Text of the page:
Monday, January 23, 2006

More About Men

I read the review of Norah Vincent's "Male Like Me" in yesterday's New York Times Book Review yesterday, Bush, and I want to read the book. In case you didn't catch the review, the story's simple: the author, a Lesbian woman (but that's not the point, Bush, I promise you!) transforms herself into a man for a period of several months, with the intention of coming to understand something of what it means to be a man in today's socio-cultural environment. A thorough job, right down to the five o'clock shadow and the prosthetic penis! Fascinating!

Now, not having read the book I'm obviously in no position to write about its content. It was the last paragraph in the otherwise generally favorable review that attracted my attention. It seems that having discovered first hand some of the unexpected challenges men face out there in the world today, Vincent attended a weekend men's retreat, attracting the scorn of her reviewer: "She is," he writes, "I dare say, too respectful of the 'men's movement' instigated by the publication of Robert Bly's Iron John in 1990." While he praises her for being "detached enough to ridicule the tribal drums and plastic swords wielded at the retreat's climactic 'spirit dance," she herself is taken to task because "she still buys into the movement's victimography and faux-purgatory nonsense."

Well as I've mentioned on several occasions in the past, Bush, I myself have been involved in men's work for more than a decade now, and my judgment is that this reviewer reveals more about his own fears and prejudices than he does about what he so readily categorizes and dismisses as the "men's movement." His attitude is rather typical of those many of us males who have been brought up to live primarily, if not exclusively in our heads. Many of us, indeed, are so busy in our heads that we neglect our bodies--and suffer the consequences in everything from addictions to obesity and heart attacks. As for those other dimensions of the experience of being human--the emotions and the spirit--well, forget it. They're unworthy of serious attention.

Of course I didn't attend the weekend Norah Vincent attended, and have no idea what was involved. I'm sure there are men's weekends that are worthy of her, and the reviewer's ridicule. My experience, though, has been quite different. It's not about "victimography", nor about "faux purgatory nonsense"--whatever these scornful and dismissive terms may be intended to convey. It is about self-discovery, about getting in touch with healthy aspects of masculinity that many men never knew existed. It is about learning that male "strength" can be destructive, that the fears men hide about themselves can lead to tragically destructive behavior patterns. And it is about change, and growth, and healing. To bundle all men's work into a single, easily ridiculed package is, it seems to me, to indulge in a sadly familiar cliche, and sadly complacent ignorance.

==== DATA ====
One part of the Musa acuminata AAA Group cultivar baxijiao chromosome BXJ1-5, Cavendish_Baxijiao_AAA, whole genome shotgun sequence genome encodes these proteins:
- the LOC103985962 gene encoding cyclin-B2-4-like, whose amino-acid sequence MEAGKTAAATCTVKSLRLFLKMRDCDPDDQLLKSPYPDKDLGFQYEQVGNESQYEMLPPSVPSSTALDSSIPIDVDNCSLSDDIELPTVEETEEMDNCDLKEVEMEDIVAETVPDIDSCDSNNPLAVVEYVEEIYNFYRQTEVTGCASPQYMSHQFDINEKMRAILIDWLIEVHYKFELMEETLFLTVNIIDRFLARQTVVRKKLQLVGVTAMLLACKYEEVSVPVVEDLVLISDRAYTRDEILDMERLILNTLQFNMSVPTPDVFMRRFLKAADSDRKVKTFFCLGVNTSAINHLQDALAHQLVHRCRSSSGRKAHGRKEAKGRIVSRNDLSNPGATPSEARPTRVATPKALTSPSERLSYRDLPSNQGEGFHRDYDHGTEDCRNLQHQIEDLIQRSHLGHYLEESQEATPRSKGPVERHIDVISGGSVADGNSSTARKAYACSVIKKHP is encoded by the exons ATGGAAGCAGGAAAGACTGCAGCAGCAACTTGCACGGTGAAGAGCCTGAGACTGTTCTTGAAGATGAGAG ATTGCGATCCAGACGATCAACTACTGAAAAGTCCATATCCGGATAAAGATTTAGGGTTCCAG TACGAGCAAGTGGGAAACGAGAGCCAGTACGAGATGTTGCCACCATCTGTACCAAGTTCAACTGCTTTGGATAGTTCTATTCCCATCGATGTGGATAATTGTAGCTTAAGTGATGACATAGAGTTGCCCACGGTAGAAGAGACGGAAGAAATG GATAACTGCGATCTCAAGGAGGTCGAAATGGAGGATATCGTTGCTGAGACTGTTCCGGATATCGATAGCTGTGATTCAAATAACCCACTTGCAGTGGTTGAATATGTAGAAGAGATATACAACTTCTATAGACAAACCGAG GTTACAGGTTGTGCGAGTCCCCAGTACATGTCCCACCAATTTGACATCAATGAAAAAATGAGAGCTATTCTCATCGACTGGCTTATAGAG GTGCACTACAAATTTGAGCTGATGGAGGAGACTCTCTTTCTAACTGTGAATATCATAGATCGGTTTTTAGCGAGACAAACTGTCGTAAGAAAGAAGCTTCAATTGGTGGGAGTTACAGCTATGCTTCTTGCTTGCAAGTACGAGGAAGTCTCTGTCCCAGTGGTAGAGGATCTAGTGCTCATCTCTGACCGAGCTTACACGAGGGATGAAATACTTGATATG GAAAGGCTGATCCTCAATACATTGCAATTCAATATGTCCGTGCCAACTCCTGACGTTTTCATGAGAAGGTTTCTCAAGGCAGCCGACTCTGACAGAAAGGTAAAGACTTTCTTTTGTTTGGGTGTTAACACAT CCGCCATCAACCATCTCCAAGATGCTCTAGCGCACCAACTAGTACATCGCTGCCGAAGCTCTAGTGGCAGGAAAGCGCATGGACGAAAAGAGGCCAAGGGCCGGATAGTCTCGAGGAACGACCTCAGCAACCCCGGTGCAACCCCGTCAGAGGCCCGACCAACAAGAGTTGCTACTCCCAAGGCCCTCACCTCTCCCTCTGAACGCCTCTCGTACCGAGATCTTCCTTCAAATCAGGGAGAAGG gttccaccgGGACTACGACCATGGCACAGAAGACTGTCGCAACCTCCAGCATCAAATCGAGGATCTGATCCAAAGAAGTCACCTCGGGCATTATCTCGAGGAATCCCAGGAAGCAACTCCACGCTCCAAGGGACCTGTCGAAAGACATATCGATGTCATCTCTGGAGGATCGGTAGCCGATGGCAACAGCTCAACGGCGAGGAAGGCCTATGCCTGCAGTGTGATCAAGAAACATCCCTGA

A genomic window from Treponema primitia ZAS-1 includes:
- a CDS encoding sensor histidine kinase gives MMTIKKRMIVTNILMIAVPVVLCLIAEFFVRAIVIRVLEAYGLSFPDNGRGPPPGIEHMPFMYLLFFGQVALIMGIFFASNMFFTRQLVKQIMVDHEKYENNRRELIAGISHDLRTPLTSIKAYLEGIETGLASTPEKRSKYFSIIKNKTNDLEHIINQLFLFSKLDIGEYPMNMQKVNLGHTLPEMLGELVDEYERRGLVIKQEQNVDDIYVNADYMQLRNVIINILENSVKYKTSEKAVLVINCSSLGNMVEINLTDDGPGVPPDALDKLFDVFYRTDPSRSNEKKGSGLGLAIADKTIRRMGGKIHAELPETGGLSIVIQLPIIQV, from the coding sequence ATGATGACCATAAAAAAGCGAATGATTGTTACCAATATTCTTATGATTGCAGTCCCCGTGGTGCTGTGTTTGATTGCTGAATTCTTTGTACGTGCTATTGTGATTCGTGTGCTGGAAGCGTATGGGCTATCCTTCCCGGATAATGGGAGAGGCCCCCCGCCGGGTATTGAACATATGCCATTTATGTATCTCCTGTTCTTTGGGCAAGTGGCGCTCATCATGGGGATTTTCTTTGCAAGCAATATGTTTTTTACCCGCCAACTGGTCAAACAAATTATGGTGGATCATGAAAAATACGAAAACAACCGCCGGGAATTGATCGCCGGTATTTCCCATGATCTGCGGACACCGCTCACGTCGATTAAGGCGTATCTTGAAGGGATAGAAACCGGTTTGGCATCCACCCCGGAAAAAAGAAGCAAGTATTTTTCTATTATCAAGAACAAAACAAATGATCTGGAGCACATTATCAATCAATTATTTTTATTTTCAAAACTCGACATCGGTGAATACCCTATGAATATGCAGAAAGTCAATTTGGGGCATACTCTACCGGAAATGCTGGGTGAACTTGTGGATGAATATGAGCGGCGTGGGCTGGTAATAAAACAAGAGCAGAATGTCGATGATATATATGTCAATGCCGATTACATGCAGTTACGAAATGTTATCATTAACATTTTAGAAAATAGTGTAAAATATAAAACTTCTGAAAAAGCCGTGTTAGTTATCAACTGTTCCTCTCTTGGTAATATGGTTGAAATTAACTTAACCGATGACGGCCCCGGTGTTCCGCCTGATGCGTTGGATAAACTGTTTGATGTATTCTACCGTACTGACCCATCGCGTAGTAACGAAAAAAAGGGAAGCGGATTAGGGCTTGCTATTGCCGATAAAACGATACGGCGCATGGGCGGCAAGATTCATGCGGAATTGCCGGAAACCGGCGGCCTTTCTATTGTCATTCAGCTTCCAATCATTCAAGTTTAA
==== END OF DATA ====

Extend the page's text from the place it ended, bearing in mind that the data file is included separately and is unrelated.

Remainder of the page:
4 comments:

Mr. Gone said...

As a self profesed Man, I agree with your stance on this issue. I won't bother trying to read this book myself though due to the fact that no matter her sexual preference, the author is still a woman and has no idea what it is like to have your sexual drive take over at the most inappropriate times or be burdened with a logical understanding of a woman's emotional outburst over what we do when we aren't at work.

Nope, don't need that mirror. It seems to have some smudges on it.

-Mr. Gone

PK said...

There was a show on TV that featured her. It was very interesting to see. Like she said, women have no clue about men. She had to go into therapy as she was so depressed when it was over. The mans mind is so different from woman's. I don't believe either should go where she went. Just enjoy the fact that we are different, and sometimes a great mystery to the other. Enjoy the book Peter.

David said...

Peter, I'm not all that curious about what it would be like to be a woman, but I've always wondered what it would be like to be a dog. I'm going to get myself a tail and a flea collar, and of course a bowl w/ my name on it. Look for my book when it comes out :)

PeterAtLarge said...

Hey, David, just6 let me know when you need your bowl filled. And for now, well, "Sit!"